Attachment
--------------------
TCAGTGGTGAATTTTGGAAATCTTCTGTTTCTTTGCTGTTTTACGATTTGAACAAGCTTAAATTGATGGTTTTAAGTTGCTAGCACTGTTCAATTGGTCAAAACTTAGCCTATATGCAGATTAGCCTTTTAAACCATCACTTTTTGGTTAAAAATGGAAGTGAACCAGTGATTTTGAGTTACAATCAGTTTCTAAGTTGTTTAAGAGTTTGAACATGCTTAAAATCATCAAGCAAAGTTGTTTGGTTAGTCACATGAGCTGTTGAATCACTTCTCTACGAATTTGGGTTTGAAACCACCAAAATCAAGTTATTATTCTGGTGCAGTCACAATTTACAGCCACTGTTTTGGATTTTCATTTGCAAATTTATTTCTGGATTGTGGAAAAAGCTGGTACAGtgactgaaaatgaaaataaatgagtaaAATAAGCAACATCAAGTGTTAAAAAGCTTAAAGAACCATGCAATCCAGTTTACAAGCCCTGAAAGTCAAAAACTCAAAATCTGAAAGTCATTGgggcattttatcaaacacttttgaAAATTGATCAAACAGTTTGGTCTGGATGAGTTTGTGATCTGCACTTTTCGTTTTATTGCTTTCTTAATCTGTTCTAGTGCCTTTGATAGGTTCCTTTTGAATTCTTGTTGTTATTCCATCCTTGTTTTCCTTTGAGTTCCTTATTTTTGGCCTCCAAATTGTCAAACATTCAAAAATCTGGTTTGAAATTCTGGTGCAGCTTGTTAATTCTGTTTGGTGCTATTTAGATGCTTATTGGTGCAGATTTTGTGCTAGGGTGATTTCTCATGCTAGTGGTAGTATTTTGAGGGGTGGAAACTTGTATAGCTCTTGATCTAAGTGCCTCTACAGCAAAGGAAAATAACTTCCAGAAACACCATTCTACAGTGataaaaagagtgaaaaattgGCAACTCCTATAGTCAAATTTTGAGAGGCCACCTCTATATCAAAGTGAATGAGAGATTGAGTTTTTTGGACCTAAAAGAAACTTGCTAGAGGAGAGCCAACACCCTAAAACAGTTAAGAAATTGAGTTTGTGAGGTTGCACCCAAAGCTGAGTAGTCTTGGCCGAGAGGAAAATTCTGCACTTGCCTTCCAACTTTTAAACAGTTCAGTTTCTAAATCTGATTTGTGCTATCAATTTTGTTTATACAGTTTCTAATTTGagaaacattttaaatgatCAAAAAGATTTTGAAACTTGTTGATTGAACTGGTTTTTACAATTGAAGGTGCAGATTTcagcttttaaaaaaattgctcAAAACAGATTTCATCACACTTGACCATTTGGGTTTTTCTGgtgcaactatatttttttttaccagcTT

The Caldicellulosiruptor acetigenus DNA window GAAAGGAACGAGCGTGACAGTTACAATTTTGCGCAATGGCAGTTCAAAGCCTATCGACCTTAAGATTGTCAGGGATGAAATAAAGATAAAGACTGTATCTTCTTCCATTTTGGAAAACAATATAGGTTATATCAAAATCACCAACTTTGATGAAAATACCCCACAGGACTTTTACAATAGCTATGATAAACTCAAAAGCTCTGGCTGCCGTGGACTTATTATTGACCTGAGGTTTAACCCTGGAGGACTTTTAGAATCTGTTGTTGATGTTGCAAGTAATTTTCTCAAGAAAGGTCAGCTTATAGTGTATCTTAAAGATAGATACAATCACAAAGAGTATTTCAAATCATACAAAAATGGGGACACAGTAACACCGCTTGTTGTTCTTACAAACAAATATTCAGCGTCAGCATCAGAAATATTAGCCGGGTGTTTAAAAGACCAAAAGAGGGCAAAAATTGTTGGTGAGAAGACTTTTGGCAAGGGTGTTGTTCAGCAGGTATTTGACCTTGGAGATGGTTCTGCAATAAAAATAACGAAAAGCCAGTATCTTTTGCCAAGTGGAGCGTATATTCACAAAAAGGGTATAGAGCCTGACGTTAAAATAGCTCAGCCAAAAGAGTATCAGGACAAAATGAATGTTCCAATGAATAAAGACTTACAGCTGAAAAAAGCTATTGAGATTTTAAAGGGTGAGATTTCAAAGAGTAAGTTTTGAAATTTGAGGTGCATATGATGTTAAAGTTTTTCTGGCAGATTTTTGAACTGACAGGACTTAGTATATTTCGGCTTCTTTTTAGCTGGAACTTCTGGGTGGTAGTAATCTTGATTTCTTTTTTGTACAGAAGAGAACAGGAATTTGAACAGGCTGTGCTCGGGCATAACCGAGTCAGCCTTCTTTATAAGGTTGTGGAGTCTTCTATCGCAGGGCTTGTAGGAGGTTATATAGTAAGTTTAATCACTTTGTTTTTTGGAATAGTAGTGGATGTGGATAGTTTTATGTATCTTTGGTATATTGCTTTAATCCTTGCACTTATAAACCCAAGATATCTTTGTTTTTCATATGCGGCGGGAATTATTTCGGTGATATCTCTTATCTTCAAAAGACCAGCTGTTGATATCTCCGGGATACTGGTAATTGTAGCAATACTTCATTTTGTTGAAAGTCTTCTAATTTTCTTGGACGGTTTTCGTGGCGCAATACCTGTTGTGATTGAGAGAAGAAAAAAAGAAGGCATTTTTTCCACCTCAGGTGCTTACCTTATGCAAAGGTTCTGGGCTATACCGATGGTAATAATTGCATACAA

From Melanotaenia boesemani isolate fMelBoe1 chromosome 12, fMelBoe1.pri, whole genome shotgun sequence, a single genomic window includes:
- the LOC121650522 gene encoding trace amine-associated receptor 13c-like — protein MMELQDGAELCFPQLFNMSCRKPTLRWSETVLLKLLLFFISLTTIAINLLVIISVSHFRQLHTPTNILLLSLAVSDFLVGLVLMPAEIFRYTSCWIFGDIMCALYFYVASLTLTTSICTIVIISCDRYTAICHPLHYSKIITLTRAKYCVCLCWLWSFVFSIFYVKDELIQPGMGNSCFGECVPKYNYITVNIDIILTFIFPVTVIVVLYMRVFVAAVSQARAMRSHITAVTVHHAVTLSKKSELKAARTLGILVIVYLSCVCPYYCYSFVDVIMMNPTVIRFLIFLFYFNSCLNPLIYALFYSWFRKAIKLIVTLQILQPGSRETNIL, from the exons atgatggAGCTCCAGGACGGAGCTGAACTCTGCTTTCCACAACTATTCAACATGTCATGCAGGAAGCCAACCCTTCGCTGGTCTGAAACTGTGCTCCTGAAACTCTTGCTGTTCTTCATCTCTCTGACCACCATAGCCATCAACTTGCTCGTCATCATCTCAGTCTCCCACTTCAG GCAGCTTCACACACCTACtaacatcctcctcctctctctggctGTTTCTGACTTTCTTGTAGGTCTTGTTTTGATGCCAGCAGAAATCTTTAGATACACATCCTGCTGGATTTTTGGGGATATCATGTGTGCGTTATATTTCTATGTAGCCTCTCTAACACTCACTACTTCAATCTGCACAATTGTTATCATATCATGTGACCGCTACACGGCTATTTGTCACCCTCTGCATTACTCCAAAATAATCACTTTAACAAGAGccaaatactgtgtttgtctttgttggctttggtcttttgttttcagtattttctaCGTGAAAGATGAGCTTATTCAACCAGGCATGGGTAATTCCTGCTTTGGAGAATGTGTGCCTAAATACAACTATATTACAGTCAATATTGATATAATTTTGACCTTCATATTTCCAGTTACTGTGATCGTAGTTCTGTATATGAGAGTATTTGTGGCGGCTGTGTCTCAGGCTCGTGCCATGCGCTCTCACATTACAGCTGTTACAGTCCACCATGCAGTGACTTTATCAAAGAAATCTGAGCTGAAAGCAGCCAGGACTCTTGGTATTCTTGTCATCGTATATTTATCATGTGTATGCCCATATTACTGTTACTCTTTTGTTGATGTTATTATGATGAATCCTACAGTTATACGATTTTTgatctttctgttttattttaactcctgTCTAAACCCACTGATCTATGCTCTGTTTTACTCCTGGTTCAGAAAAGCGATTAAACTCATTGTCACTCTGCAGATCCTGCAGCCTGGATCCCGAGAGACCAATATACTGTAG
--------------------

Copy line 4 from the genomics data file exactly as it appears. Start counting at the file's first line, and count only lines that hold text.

- the LOC121650522 gene encoding trace amine-associated receptor 13c-like — protein MMELQDGAELCFPQLFNMSCRKPTLRWSETVLLKLLLFFISLTTIAINLLVIISVSHFRQLHTPTNILLLSLAVSDFLVGLVLMPAEIFRYTSCWIFGDIMCALYFYVASLTLTTSICTIVIISCDRYTAICHPLHYSKIITLTRAKYCVCLCWLWSFVFSIFYVKDELIQPGMGNSCFGECVPKYNYITVNIDIILTFIFPVTVIVVLYMRVFVAAVSQARAMRSHITAVTVHHAVTLSKKSELKAARTLGILVIVYLSCVCPYYCYSFVDVIMMNPTVIRFLIFLFYFNSCLNPLIYALFYSWFRKAIKLIVTLQILQPGSRETNIL, from the exons atgatggAGCTCCAGGACGGAGCTGAACTCTGCTTTCCACAACTATTCAACATGTCATGCAGGAAGCCAACCCTTCGCTGGTCTGAAACTGTGCTCCTGAAACTCTTGCTGTTCTTCATCTCTCTGACCACCATAGCCATCAACTTGCTCGTCATCATCTCAGTCTCCCACTTCAG GCAGCTTCACACACCTACtaacatcctcctcctctctctggctGTTTCTGACTTTCTTGTAGGTCTTGTTTTGATGCCAGCAGAAATCTTTAGATACACATCCTGCTGGATTTTTGGGGATATCATGTGTGCGTTATATTTCTATGTAGCCTCTCTAACACTCACTACTTCAATCTGCACAATTGTTATCATATCATGTGACCGCTACACGGCTATTTGTCACCCTCTGCATTACTCCAAAATAATCACTTTAACAAGAGccaaatactgtgtttgtctttgttggctttggtcttttgttttcagtattttctaCGTGAAAGATGAGCTTATTCAACCAGGCATGGGTAATTCCTGCTTTGGAGAATGTGTGCCTAAATACAACTATATTACAGTCAATATTGATATAATTTTGACCTTCATATTTCCAGTTACTGTGATCGTAGTTCTGTATATGAGAGTATTTGTGGCGGCTGTGTCTCAGGCTCGTGCCATGCGCTCTCACATTACAGCTGTTACAGTCCACCATGCAGTGACTTTATCAAAGAAATCTGAGCTGAAAGCAGCCAGGACTCTTGGTATTCTTGTCATCGTATATTTATCATGTGTATGCCCATATTACTGTTACTCTTTTGTTGATGTTATTATGATGAATCCTACAGTTATACGATTTTTgatctttctgttttattttaactcctgTCTAAACCCACTGATCTATGCTCTGTTTTACTCCTGGTTCAGAAAAGCGATTAAACTCATTGTCACTCTGCAGATCCTGCAGCCTGGATCCCGAGAGACCAATATACTGTAG